Accuweather's forecast for April
If you are signed up to receive the Weekly Weeder and have not been receiving it, please let Sharon at firstname.lastname@example.org know. Thanks.
Call For Nominations For Sunshine Board Elections
Sunshine board elections are coming up again, and we're asking for nominations of people to fill three director slots and the role of Secretary.
Also, we'll be electing a new Nominating Committee.
Job descriptions can be found here.
Note: All board positions are a two-year term. Nominating Committee positions are one year.If you're interested, or would like to suggest a gardener who would be a good candidate, or would like more information about what the job entails, please contact Ila Falvey <email@example.com> or Katy Davis <firstname.lastname@example.org> as soon as possible.
Elections will be held at our quarterly all-gardeners' meeting on May 14th at 10 AM. Please show up and vote!
Secretary - The Secretary will perform all duties incident to the office of Secretary and such other duties as may be required by law, by the Certificate of Formation, or by these Bylaws. S/he: shall attest to and maintain the Bylaws, the Membership list, and other legal records of the Initiative, or copies thereof, at the principal office of the Initiative; shall take or ensure that someone takes minutes of all meetings of the committees and Board of Directors, and shall keep copies of all minutes at the principal office of the Initiative; shall keep a record of the names and addresses, telephone numbers, facsimile numbers, and electronic mail addresses of the Directors at the principal office of the Initiative; shall, with the approval of the Board of Directors, set up procedures for any elections held by the Initiative; shall keep a record of all votes cast in such elections; shall ensure that all records of the Initiative, minutes of all official meetings, and records of all votes, are made available for inspection by any member of the Board of Directors at the principal office of the Initiative during regular business hours; shall see that all notices are duly given in accordance with these Bylaws or as required by law; shall see that all books, reports, statements, certificates, and other documents and records of the Initiative are properly kept and filed. In the case of the absence or disability of the Secretary, or the Secretary's refusal or neglect to fulfill the duties of Secretary, the Vice President shall perform the functions of the Secretary.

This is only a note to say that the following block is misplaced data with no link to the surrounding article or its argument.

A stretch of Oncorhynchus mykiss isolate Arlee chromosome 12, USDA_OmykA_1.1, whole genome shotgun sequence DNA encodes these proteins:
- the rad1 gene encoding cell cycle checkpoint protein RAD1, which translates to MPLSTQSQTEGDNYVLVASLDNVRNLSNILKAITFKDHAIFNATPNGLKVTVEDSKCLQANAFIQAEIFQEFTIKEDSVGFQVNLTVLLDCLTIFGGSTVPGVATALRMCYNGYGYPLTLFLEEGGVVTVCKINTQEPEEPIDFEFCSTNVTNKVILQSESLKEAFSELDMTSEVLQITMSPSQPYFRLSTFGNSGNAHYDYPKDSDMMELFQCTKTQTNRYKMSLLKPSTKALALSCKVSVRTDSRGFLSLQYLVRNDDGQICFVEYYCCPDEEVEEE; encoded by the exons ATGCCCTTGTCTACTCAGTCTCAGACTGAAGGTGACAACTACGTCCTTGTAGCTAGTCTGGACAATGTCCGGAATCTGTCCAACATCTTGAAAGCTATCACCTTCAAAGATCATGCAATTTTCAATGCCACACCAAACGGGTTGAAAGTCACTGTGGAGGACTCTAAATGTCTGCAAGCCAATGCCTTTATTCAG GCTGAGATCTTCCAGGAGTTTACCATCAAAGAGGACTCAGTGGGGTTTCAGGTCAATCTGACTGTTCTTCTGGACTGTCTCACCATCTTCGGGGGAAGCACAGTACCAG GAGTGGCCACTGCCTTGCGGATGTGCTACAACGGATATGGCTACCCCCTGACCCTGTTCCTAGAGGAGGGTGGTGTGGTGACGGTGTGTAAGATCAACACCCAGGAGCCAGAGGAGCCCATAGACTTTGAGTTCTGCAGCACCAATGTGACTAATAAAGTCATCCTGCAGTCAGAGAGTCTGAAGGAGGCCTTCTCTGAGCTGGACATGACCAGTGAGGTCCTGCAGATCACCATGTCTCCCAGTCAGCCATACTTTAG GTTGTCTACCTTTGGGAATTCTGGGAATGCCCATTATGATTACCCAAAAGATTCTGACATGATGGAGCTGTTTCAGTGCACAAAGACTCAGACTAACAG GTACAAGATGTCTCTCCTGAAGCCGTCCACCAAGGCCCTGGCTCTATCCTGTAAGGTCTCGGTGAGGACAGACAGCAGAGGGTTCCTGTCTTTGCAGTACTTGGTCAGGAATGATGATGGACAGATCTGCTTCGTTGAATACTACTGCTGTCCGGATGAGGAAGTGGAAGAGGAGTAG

Director - This position is a voting member of the Board, but has no other specific official duties. Directors are expected to attend monthly board meetings and participate in discussions (generally conducted via e-mail) and decision-making about matters of concern for the garden between meetings. The time commitment for this position is generally about 4-6 hours per month. Directors may also from time to time choose to lead special projects for the benefit of the garden.
Nominating Committee - The Membership of the Initiative shall elect the Nominating Committee at the Annual Meeting of the Initiative for a one-year term. The Nominating Committee shall develop a slate of candidates for the Officer and Director positions whenever there is an election. Any nominee must have agreed in writing to uphold the position as stated in the Bylaws or as amended by the Membership. A member of the Nominating Committee may serve no more than two (2) consecutive terms.
SCG Web Site - New Feature!
If you have pictures you want to share on the Sunshine web site Sharon has created a new feature that will allow you to do this.
Navigate to the upload page to upload your pictures.
Go to the Gardener's picture page to see the pictures. Click to see a larger view of each picture.
Problems/Comments? Contact Sharon at email@example.com. Thanks.
The Garden That Gives Together By Zoe Erler, The Philanthropic Enterprise
Watch video of the March-in on March 5.
Courtesy Berkley Bettis
Updated Texas A & M AgriLife Vegetable Planting Schedule
Last year a new vegetable planting guide was published. Of note, tomatoes transplants can be planted the last week of February. Gardeners, watch the forecasts and plant at your own risk.
What Vegetables Grow Well Together
Many times I'm talking to fellow gardeners and am asked "Do you do companion gardening?" Well, yes and no. I subscribe to the theory that "If it tastes good cooked or served together, then it should be able to be grown together". My gardening neighbor tried to grow pole beans with onions on the outside of the beans and swore he'd never do that again because he did not get any beans. I do plant an overabundance of onions around my tomatoes and peppers, but only because there is empty space on the outside. By the time the onions are ready to be taken up (early-mid May), the tommies are just starting to go strong, so no energy is wasted growning the two together. Besides, alliums are supposed to be good bug repellants.
As I was searching for a particular webpage, I came across this article which explains in more detail the ins and outs of companion planting.
(If you come across an article you would like to share, please send the link and maybe an explanation or anecdote to firstname.lastname@example.org. Thanks.)
Pictures of Fall Transplanting
Video from the Plant Sale 2015 -- courtesy Berkley Bettis
Tomato Garden News